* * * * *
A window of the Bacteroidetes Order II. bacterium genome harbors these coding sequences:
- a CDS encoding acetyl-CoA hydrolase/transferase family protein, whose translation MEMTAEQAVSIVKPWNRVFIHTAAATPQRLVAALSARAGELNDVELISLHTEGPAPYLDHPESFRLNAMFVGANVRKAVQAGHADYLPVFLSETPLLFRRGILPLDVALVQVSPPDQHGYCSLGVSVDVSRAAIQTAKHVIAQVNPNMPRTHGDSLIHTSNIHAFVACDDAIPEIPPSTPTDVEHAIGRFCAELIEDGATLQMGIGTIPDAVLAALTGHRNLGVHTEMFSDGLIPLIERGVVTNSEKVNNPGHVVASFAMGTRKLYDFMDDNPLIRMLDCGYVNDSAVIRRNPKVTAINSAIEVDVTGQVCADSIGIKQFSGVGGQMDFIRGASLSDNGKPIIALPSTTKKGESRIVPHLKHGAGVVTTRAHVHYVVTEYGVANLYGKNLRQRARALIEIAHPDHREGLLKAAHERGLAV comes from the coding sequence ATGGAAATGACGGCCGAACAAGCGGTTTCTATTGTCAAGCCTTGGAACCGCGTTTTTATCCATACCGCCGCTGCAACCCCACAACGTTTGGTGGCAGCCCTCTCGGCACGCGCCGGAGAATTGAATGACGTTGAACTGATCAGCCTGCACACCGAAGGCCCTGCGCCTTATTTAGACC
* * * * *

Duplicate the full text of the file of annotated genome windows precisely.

A window of the Bacteroidetes Order II. bacterium genome harbors these coding sequences:
- a CDS encoding acetyl-CoA hydrolase/transferase family protein, whose translation MEMTAEQAVSIVKPWNRVFIHTAAATPQRLVAALSARAGELNDVELISLHTEGPAPYLDHPESFRLNAMFVGANVRKAVQAGHADYLPVFLSETPLLFRRGILPLDVALVQVSPPDQHGYCSLGVSVDVSRAAIQTAKHVIAQVNPNMPRTHGDSLIHTSNIHAFVACDDAIPEIPPSTPTDVEHAIGRFCAELIEDGATLQMGIGTIPDAVLAALTGHRNLGVHTEMFSDGLIPLIERGVVTNSEKVNNPGHVVASFAMGTRKLYDFMDDNPLIRMLDCGYVNDSAVIRRNPKVTAINSAIEVDVTGQVCADSIGIKQFSGVGGQMDFIRGASLSDNGKPIIALPSTTKKGESRIVPHLKHGAGVVTTRAHVHYVVTEYGVANLYGKNLRQRARALIEIAHPDHREGLLKAAHERGLAV comes from the coding sequence ATGGAAATGACGGCCGAACAAGCGGTTTCTATTGTCAAGCCTTGGAACCGCGTTTTTATCCATACCGCCGCTGCAACCCCACAACGTTTGGTGGCAGCCCTCTCGGCACGCGCCGGAGAATTGAATGACGTTGAACTGATCAGCCTGCACACCGAAGGCCCTGCGCCTTATTTAGACC